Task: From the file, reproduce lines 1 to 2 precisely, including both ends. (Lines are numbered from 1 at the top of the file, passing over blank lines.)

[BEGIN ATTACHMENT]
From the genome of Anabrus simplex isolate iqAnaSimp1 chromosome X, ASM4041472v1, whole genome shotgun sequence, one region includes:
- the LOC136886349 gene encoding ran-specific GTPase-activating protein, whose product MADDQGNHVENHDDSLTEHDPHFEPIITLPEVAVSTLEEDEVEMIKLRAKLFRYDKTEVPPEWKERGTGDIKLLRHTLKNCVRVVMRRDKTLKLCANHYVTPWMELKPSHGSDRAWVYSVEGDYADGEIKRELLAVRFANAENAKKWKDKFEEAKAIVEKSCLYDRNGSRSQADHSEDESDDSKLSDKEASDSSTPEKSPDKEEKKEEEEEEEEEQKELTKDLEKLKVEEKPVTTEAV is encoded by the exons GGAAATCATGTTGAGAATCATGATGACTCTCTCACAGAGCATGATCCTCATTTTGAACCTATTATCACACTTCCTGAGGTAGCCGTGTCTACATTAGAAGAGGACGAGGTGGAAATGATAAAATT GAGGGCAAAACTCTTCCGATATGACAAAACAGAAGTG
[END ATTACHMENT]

From the genome of Anabrus simplex isolate iqAnaSimp1 chromosome X, ASM4041472v1, whole genome shotgun sequence, one region includes:
- the LOC136886349 gene encoding ran-specific GTPase-activating protein, whose product MADDQGNHVENHDDSLTEHDPHFEPIITLPEVAVSTLEEDEVEMIKLRAKLFRYDKTEVPPEWKERGTGDIKLLRHTLKNCVRVVMRRDKTLKLCANHYVTPWMELKPSHGSDRAWVYSVEGDYADGEIKRELLAVRFANAENAKKWKDKFEEAKAIVEKSCLYDRNGSRSQADHSEDESDDSKLSDKEASDSSTPEKSPDKEEKKEEEEEEEEEQKELTKDLEKLKVEEKPVTTEAV is encoded by the exons GGAAATCATGTTGAGAATCATGATGACTCTCTCACAGAGCATGATCCTCATTTTGAACCTATTATCACACTTCCTGAGGTAGCCGTGTCTACATTAGAAGAGGACGAGGTGGAAATGATAAAATT GAGGGCAAAACTCTTCCGATATGACAAAACAGAAGTG